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Digital matte artist

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A digital matte artist, or digital matte painter (DMP), is today's modern form of a traditional matte painter in the entertainment industry. They digitally paint photo-realistic interior and exterior environments that could not have been otherwise created or visited.

The term 'digital' is used to distinguish a DMP from a traditional matte painter, although this is unnecessary, as the nature of a matte painter's work remains the same, regardless of the tools and techniques used. Craig Barron, the co-founder of Matte World Digital, offered an insight regarding the transition of the art from traditional to digital in the following words:

It is difficult to categorize what a matte painting shot is today... Most filmmakers still call what we do matte shots, and we like that because we see our work as an extension of the original craft. But it's more accurate to say we are involved in environment creation. [1]

From traditional to digital[edit]

Traditional matte painting is older than the movie camera itself and has been already practiced in the early years of photography to create painted elements in photographs. With the advantages of the digital age, matte painters have slowly transitioned to a digital work environment, using pressure-sensitive pens and graphic tablets in conjunction with painting software such as Adobe Photoshop. A digital matte painter is part of a visual effects team being involved in post-production, as opposed to a traditional matte painter, who was a special effects crew, often creating matte paintings on set to be used as backdrops.

One particular drawback to the work of the digital matte artist is an occasional tendency of their output to look too realistic, which traditional artists avoided by using impressionistic elements or by suggesting details.[2] What this means is that digital matte art is often characterized by an artificially perfect look. One of the modern approaches adopted to address this is the integration of details from a photograph, say, of real places to depict realistic scenes. It is this reason why some digital matte artists refer to their work as a combination of digital painting, photo manipulation, and 3D, for the purpose of creating virtual sets that are hard or impossible to find in the real world.[3]

Workflow and skillset[edit]

The time period and extent of involvement of a digital matte artist in film production varies by the type of film and by the artist's supervisor's (film producer, film director, art director) intentions. However, there are artists such as Mathieu Raynault who stated that they are often brought into the production at a very early stage, providing sketches and concepts to get a dialogue started with the director or art director.[4] Raynault was involved on films like 300, Star Wars: Episode II Attack of the Clones, and two Lord of the Rings films, among others.

Because of the growing need for 'moving' mattes, camera projection mapping has been implemented into the matte painting timeline. Although ILM CG Supervisor Stefen Fangmeier came up with the idea of projecting Yusei Uesugi's aerial painting of Neverland onto a 3D mesh modeled by Geoff Campbell while working on the motion picture Hook in 1991, projection-mapping based 3D environment matte art was until recently, like its predecessor matte painting has been, the industry's best-kept secret. The involvement of 3D in this until then 2D art form was revealed by Craig Barron in 1998 after completing their work on the feature film Great Expectations when they introduced this technique as a 2.5D matte to the public. In production today this combination of 2D and 3D is part of every matte artist's bread and butter.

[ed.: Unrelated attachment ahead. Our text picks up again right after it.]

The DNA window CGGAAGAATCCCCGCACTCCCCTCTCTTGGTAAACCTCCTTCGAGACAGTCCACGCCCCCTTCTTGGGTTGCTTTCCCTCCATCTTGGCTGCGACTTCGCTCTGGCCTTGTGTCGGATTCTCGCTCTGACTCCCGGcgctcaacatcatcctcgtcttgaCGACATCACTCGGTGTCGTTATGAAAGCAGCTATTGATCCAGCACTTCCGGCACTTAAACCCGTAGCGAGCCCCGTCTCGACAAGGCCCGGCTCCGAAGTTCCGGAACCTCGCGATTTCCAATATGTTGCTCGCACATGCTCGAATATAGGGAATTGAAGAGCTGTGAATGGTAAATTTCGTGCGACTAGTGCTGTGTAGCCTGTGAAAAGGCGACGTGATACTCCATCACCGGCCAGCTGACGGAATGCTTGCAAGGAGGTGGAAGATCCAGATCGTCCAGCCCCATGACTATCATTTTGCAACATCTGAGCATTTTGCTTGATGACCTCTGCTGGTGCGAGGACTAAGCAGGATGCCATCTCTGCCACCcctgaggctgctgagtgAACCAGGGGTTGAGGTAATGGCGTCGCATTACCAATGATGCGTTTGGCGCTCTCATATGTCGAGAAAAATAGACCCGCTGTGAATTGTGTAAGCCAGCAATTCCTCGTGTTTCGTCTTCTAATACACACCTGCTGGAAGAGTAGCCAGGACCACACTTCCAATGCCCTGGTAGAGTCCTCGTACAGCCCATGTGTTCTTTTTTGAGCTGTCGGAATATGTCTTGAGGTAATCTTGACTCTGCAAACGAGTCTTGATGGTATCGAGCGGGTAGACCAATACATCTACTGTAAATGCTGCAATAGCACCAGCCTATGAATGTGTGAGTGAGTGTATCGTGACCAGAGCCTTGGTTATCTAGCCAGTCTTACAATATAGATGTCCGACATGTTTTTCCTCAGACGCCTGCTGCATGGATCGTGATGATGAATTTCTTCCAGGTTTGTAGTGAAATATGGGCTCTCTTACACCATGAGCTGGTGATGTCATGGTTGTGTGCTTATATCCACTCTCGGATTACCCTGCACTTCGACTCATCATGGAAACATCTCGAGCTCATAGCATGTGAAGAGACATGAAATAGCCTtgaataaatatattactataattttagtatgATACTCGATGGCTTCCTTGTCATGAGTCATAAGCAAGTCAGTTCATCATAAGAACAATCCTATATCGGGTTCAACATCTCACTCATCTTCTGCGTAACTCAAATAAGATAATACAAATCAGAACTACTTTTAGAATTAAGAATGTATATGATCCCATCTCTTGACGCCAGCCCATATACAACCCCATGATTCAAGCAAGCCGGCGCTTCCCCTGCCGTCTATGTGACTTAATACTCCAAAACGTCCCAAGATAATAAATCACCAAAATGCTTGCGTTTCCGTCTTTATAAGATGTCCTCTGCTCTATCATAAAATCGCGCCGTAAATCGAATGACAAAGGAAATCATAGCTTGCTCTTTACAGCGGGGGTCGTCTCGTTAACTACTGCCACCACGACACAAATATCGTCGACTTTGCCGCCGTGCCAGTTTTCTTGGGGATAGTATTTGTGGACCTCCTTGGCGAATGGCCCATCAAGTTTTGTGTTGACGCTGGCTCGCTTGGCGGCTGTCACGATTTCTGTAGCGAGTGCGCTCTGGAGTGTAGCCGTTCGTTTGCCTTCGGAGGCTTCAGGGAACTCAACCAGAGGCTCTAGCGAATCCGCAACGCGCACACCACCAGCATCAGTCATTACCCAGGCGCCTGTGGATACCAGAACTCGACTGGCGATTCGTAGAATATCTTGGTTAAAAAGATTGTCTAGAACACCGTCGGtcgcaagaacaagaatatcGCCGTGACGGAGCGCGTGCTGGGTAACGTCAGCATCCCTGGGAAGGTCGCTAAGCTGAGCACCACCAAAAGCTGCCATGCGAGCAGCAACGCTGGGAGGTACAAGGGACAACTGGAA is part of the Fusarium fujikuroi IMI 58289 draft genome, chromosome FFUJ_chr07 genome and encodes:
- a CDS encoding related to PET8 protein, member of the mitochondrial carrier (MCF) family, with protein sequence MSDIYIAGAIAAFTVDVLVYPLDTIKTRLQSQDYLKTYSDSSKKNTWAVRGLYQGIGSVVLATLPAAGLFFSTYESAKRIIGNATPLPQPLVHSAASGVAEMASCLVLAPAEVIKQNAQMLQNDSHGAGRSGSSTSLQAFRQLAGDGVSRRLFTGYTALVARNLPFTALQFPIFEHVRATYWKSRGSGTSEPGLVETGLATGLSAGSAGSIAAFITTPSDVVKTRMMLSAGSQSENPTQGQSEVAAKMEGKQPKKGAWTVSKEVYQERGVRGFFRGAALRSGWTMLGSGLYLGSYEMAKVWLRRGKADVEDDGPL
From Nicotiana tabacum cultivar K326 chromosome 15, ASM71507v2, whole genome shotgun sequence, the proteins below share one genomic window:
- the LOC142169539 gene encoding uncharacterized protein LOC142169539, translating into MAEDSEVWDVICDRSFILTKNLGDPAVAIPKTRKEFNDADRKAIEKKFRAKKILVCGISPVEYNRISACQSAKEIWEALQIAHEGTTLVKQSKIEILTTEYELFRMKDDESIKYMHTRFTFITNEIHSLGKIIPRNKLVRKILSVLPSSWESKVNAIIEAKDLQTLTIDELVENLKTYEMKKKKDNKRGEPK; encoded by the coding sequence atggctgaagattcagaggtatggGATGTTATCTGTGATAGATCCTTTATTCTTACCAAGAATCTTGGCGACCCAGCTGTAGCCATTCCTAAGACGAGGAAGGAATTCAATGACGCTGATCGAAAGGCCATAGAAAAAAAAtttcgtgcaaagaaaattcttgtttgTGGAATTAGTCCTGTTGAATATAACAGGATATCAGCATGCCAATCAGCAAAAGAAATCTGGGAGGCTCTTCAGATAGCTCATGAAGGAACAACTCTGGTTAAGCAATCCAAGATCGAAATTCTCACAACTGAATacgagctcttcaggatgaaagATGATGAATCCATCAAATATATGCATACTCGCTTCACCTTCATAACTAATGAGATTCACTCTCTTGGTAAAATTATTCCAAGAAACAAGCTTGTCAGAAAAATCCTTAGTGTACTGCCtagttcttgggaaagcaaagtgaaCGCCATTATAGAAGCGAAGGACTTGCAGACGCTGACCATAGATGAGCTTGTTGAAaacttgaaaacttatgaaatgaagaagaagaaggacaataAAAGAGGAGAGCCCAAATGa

Because of their high artistic skills, digital matte artists are often also involved with the creation of concept artwork.

Notable digital matte painters[edit]

See also[edit]


  1. ^ Fischer, Lucy (2015). Art Direction and Production Design. New Brunswick, NJ: Rutgers University Press. p. 147. ISBN 9780813564364.
  2. ^ Miller, Ron (2006). Special Effects: An Introduction to Movie Magic. Minneapolis, Minnesota: Twenty-First Century Books. p. 73. ISBN 0761329188.
  3. ^ 3Dtotal (2008). Digital Art Masters:, Volume 3. Boston: Elsevier. ISBN 9780240521190.{{cite book}}: CS1 maint: numeric names: authors list (link)
  4. ^ Newman, Rich (2009). Cinematic Game Secrets for Creative Directors and Producers: Inspired Techniques From Industry Legends. Boston: Focal Press. pp. 87. ISBN 9780240810713.


  • Barron, C., 1998. Matte Painting in the Digital Age. In: Invisible Effects. Siggraph 98: Proceedings of the 25th Annual Conference on Computer Graphics, July 23, 1998. Orlando, Florida, USA.
  • Cotta Vaz, M., 2002. The invisible Art: The Legends of Movie Matte Painting. San Francisco, CA, USA: Chronicle Books.
  • Rickitt, R., 2007. Special Effects: The History and Technique. London, UK: Billboard Books.
  • Uesugi, Y. et al., 2008. d'artiste Matte Painting 2. Adelaide, SA, AUS: Ballistic Publishing.